As consumers of Teavana's (TEA) ("Teavana", or the "Company") high-priced loose leafed teas, we decided to investigate the Company's claims that its teas are pesticide free, so we sent some of Teavana's most popular teas to an accredited and independent lab for testing.
On November 20, 2012, we released our findings (available on our website here and on Seeking Alpha here) in which we opined that independent laboratory tests showed that Teavana's teas contain pesticides in amounts that exceed US and EU regulatory limits.
We surmised that Teavana also deceived Starbucks (NASDAQ:SBUX), its prospective acquirer, regarding the quality of its teas and that Starbucks would therefore likely walk away from the deal. In this follow up report, we provide further analysis on the Company (and its response to our opinion piece) and include a detailed description of our testing methodology in the hope that investors and consumers will perform their own pesticide tests on Teavana's teas.
Built To Last?
Teavana's brand is built on the perception that Teavana's teas are healthier than other teas because they are pesticide free. We placed 80 phone calls to Teavana retail stores in 19 states and to its toll free customer support line inquiring about the health qualities of the Company's teas. In 98% of the phone calls we placed, Teavana's salespersons declared without qualification that the Company's teas were pesticide free. In addition, the majority (55%) of the Teavana's salespersons we called also stated that all of the Company's teas were either certified USDA or European organic. Watch our video (available here) for recordings of some of the phone calls.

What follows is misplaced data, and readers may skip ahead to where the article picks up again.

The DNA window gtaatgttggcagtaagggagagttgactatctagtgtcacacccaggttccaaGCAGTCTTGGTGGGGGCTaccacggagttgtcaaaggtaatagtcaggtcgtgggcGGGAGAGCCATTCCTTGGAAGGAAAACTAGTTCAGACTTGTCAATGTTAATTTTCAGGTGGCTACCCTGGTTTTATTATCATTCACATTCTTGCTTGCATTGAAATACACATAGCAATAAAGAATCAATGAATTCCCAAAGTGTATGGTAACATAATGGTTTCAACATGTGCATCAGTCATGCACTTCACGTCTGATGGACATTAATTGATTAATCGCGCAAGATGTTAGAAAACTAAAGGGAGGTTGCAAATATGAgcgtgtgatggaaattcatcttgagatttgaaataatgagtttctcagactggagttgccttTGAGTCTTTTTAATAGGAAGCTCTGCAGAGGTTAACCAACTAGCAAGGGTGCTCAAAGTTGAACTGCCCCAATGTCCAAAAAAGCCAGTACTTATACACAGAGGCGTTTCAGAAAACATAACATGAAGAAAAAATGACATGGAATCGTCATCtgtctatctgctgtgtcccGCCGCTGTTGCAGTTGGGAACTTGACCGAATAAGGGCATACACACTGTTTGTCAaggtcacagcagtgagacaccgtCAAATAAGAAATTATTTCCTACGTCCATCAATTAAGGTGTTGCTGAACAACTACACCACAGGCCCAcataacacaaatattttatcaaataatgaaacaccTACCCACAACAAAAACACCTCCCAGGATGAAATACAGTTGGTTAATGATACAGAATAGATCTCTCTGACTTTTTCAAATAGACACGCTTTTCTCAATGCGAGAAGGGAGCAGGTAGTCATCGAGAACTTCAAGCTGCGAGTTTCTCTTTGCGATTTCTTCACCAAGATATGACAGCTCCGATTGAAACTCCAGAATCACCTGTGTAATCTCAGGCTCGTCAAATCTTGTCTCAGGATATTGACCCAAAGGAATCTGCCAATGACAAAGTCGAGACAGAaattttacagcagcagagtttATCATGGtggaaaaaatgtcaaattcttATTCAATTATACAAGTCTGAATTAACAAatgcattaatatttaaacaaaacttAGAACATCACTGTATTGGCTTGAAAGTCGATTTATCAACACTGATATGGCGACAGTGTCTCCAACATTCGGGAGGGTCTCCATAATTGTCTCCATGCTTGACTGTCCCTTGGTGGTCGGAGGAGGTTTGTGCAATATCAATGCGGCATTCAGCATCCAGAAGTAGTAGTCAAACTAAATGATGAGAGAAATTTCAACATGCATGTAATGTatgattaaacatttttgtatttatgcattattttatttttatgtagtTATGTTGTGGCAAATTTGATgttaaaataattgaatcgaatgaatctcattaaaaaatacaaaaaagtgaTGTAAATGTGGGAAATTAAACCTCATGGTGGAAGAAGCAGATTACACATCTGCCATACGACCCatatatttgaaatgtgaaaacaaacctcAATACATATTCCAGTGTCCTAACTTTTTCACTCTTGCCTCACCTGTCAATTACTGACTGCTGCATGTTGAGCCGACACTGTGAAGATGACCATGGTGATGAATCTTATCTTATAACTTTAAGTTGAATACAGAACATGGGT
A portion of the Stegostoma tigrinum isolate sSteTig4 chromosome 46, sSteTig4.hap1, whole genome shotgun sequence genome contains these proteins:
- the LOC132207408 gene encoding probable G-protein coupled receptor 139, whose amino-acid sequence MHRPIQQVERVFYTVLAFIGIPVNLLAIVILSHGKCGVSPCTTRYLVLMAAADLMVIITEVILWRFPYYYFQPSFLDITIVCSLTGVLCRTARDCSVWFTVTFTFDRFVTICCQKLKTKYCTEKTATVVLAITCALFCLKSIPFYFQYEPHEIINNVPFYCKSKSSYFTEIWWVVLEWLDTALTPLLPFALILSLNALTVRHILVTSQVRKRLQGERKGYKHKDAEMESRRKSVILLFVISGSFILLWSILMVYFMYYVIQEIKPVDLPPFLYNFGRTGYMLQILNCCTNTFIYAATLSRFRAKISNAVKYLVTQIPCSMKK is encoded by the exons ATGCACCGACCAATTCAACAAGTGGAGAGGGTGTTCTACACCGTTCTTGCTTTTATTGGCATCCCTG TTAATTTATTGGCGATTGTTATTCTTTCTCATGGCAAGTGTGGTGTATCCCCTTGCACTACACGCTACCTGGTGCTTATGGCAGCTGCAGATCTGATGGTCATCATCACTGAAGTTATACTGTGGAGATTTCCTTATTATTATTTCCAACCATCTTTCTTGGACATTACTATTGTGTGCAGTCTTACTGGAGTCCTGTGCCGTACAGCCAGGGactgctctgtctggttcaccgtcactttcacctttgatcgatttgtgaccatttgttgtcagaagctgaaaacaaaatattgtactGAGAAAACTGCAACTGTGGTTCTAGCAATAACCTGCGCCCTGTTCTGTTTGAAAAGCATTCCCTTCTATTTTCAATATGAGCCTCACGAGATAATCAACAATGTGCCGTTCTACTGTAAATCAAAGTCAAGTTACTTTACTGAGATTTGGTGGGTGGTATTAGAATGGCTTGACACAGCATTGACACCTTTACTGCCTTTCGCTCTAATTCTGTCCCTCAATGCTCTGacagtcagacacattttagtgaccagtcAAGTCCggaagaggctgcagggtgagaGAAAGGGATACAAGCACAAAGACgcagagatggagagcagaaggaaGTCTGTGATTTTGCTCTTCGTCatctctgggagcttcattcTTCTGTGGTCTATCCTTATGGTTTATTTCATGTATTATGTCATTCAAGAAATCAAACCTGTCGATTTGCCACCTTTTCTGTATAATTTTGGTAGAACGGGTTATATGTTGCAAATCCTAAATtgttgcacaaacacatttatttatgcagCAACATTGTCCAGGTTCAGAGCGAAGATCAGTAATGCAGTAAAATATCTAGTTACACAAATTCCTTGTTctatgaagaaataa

Contrary to the Company's claims, 100% of the tea samples contained pesticides, many of which are classified by the EPA as Possible Human Carcinogens. One of Teavana's most popular and expensive teas, Monkey Picked Oolong, was the most contaminated with 23 pesticides.
After we published our short thesis on Teavana, the Company issued a weak refutation and took a number of "defensive" actions that, in our view, strongly support the accuracy of our opinions.
1. Lawyers before Customers
Shortly after publication of our report, Teavana issued a press release (available here) more notable for what the Company did not say. In the following chart, we compare what the Company said in its press release to the questions that it should have answered in order to truly refute our report.
Teavana's press release clearly implies that its teas meet EU pesticide standards. Yet 77% of the pure teas we tested failed such EU tests. Teavana salespeople continue to tell customers that its teas meet EU standards, meaning that in our opinion material misrepresentations continue to occur at the point of sale.